The Times brings us a moment in Yale history from the turbulent 60's, when legacy enrollment of the incoming freshman class was slightly reduced - to 12%:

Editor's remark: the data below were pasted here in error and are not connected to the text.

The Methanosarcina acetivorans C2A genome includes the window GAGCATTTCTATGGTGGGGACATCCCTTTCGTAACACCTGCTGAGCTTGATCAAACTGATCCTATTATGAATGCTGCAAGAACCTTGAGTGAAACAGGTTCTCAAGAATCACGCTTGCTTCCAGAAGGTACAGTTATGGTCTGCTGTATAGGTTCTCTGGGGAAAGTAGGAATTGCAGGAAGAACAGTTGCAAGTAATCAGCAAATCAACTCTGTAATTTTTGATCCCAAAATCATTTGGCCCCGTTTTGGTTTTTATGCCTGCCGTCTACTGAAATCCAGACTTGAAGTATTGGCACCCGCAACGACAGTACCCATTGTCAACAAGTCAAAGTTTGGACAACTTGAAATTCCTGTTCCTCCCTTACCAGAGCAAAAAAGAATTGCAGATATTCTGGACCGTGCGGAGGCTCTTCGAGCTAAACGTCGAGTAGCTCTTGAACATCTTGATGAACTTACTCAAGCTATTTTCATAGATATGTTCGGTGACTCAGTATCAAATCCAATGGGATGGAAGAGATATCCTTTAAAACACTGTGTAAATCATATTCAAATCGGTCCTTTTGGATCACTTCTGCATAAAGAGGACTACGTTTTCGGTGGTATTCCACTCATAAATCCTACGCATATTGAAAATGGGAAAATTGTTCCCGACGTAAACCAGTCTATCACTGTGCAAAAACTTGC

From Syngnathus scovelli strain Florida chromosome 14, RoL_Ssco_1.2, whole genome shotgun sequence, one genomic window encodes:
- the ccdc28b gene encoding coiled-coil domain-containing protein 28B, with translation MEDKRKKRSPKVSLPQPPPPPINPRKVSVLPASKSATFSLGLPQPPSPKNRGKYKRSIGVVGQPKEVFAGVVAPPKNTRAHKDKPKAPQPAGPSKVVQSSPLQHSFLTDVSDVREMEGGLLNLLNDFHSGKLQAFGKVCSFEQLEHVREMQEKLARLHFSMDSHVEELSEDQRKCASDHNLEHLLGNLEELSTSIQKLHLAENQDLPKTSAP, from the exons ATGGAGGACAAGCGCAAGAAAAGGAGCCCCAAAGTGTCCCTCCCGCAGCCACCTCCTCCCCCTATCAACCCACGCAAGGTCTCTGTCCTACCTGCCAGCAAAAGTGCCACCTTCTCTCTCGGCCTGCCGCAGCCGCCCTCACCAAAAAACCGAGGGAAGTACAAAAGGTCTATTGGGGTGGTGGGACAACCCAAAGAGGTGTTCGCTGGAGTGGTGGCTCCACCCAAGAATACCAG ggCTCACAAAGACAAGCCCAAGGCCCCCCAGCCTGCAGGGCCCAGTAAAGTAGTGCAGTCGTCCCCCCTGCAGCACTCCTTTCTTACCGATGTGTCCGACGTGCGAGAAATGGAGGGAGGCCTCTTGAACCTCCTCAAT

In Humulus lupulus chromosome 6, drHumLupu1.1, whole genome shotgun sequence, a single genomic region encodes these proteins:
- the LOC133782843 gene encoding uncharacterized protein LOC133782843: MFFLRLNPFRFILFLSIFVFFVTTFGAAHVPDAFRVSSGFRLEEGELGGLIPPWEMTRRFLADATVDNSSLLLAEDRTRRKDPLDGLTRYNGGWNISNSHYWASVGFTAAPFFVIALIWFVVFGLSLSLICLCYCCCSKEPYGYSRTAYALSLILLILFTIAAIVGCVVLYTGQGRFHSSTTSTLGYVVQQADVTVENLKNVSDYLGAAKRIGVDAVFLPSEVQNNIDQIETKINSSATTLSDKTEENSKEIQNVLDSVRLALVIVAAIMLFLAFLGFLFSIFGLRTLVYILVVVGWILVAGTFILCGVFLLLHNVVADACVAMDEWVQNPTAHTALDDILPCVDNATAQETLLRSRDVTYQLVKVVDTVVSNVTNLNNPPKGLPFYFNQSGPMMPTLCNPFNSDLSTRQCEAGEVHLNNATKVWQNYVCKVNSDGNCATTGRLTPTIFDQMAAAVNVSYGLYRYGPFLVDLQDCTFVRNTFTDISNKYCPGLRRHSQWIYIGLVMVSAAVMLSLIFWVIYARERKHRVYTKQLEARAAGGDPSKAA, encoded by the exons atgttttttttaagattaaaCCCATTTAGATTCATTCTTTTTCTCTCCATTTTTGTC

The reaction of the alumni was swift and furious. By the end of 1966, the alumni were in open revolt, and Yale's alumni board hastily formed a special committee to investigate the matter. In 1967, William F. Buckley, an alumnus then running an insurgent campaign for a seat on the Yale Corporation, declared that Yale had ceased to be the "kind of place where your family goes for generations" and had been transformed into an institution where "the son of an alumnus, who goes to a private preparatory school, now has less chance of getting in than some boy from P.S. 109 somewhere."The alumni backlash was apparently enough to scare Harvard and Princeton away from trying a similar experiment - and the author notes, "Recently, both Harvard and Princeton have admitted legacy applicants at a rate more than triple that of non-legacy applicants.".